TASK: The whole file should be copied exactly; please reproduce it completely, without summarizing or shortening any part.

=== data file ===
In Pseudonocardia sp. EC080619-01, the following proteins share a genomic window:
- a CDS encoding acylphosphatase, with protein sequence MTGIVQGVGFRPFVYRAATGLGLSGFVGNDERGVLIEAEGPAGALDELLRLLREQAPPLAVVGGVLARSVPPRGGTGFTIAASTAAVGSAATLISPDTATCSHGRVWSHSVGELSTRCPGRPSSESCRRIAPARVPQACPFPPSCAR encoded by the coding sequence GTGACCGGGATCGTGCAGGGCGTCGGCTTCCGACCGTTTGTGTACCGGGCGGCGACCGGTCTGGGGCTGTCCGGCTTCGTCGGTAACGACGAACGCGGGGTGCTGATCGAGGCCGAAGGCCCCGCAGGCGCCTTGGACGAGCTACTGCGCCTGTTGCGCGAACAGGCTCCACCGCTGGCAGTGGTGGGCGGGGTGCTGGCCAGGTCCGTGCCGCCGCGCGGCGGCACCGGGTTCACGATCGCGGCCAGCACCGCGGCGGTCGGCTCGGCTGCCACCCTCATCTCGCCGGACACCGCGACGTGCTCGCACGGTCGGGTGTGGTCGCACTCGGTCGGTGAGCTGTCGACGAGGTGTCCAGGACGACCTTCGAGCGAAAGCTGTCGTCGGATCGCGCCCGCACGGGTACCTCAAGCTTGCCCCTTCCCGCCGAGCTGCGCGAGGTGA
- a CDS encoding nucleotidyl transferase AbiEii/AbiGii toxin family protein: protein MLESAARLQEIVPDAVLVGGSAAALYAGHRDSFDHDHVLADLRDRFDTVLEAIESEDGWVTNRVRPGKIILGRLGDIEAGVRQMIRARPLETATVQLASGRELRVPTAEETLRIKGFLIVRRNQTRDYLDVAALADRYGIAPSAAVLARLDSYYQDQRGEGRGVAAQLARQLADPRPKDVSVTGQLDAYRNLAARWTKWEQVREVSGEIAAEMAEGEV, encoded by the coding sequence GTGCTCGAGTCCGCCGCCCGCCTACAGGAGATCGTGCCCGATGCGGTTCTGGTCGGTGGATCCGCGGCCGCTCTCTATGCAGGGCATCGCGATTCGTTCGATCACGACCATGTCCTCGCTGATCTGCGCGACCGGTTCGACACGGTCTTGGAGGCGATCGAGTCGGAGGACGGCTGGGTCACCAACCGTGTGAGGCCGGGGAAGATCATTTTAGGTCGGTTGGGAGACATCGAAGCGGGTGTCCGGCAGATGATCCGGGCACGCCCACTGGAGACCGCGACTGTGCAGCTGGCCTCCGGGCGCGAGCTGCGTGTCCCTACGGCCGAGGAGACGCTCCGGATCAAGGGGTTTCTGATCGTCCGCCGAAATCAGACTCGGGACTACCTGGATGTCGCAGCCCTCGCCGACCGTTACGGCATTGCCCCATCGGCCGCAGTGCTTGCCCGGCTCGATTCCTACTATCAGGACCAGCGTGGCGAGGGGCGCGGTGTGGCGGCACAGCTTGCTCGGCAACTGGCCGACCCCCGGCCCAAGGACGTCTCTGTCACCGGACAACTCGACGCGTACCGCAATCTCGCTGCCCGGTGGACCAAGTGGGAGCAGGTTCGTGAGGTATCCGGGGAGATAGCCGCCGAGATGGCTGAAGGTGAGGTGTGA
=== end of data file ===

In Pseudonocardia sp. EC080619-01, the following proteins share a genomic window:
- a CDS encoding acylphosphatase, with protein sequence MTGIVQGVGFRPFVYRAATGLGLSGFVGNDERGVLIEAEGPAGALDELLRLLREQAPPLAVVGGVLARSVPPRGGTGFTIAASTAAVGSAATLISPDTATCSHGRVWSHSVGELSTRCPGRPSSESCRRIAPARVPQACPFPPSCAR encoded by the coding sequence GTGACCGGGATCGTGCAGGGCGTCGGCTTCCGACCGTTTGTGTACCGGGCGGCGACCGGTCTGGGGCTGTCCGGCTTCGTCGGTAACGACGAACGCGGGGTGCTGATCGAGGCCGAAGGCCCCGCAGGCGCCTTGGACGAGCTACTGCGCCTGTTGCGCGAACAGGCTCCACCGCTGGCAGTGGTGGGCGGGGTGCTGGCCAGGTCCGTGCCGCCGCGCGGCGGCACCGGGTTCACGATCGCGGCCAGCACCGCGGCGGTCGGCTCGGCTGCCACCCTCATCTCGCCGGACACCGCGACGTGCTCGCACGGTCGGGTGTGGTCGCACTCGGTCGGTGAGCTGTCGACGAGGTGTCCAGGACGACCTTCGAGCGAAAGCTGTCGTCGGATCGCGCCCGCACGGGTACCTCAAGCTTGCCCCTTCCCGCCGAGCTGCGCGAGGTGA
- a CDS encoding nucleotidyl transferase AbiEii/AbiGii toxin family protein: protein MLESAARLQEIVPDAVLVGGSAAALYAGHRDSFDHDHVLADLRDRFDTVLEAIESEDGWVTNRVRPGKIILGRLGDIEAGVRQMIRARPLETATVQLASGRELRVPTAEETLRIKGFLIVRRNQTRDYLDVAALADRYGIAPSAAVLARLDSYYQDQRGEGRGVAAQLARQLADPRPKDVSVTGQLDAYRNLAARWTKWEQVREVSGEIAAEMAEGEV, encoded by the coding sequence GTGCTCGAGTCCGCCGCCCGCCTACAGGAGATCGTGCCCGATGCGGTTCTGGTCGGTGGATCCGCGGCCGCTCTCTATGCAGGGCATCGCGATTCGTTCGATCACGACCATGTCCTCGCTGATCTGCGCGACCGGTTCGACACGGTCTTGGAGGCGATCGAGTCGGAGGACGGCTGGGTCACCAACCGTGTGAGGCCGGGGAAGATCATTTTAGGTCGGTTGGGAGACATCGAAGCGGGTGTCCGGCAGATGATCCGGGCACGCCCACTGGAGACCGCGACTGTGCAGCTGGCCTCCGGGCGCGAGCTGCGTGTCCCTACGGCCGAGGAGACGCTCCGGATCAAGGGGTTTCTGATCGTCCGCCGAAATCAGACTCGGGACTACCTGGATGTCGCAGCCCTCGCCGACCGTTACGGCATTGCCCCATCGGCCGCAGTGCTTGCCCGGCTCGATTCCTACTATCAGGACCAGCGTGGCGAGGGGCGCGGTGTGGCGGCACAGCTTGCTCGGCAACTGGCCGACCCCCGGCCCAAGGACGTCTCTGTCACCGGACAACTCGACGCGTACCGCAATCTCGCTGCCCGGTGGACCAAGTGGGAGCAGGTTCGTGAGGTATCCGGGGAGATAGCCGCCGAGATGGCTGAAGGTGAGGTGTGA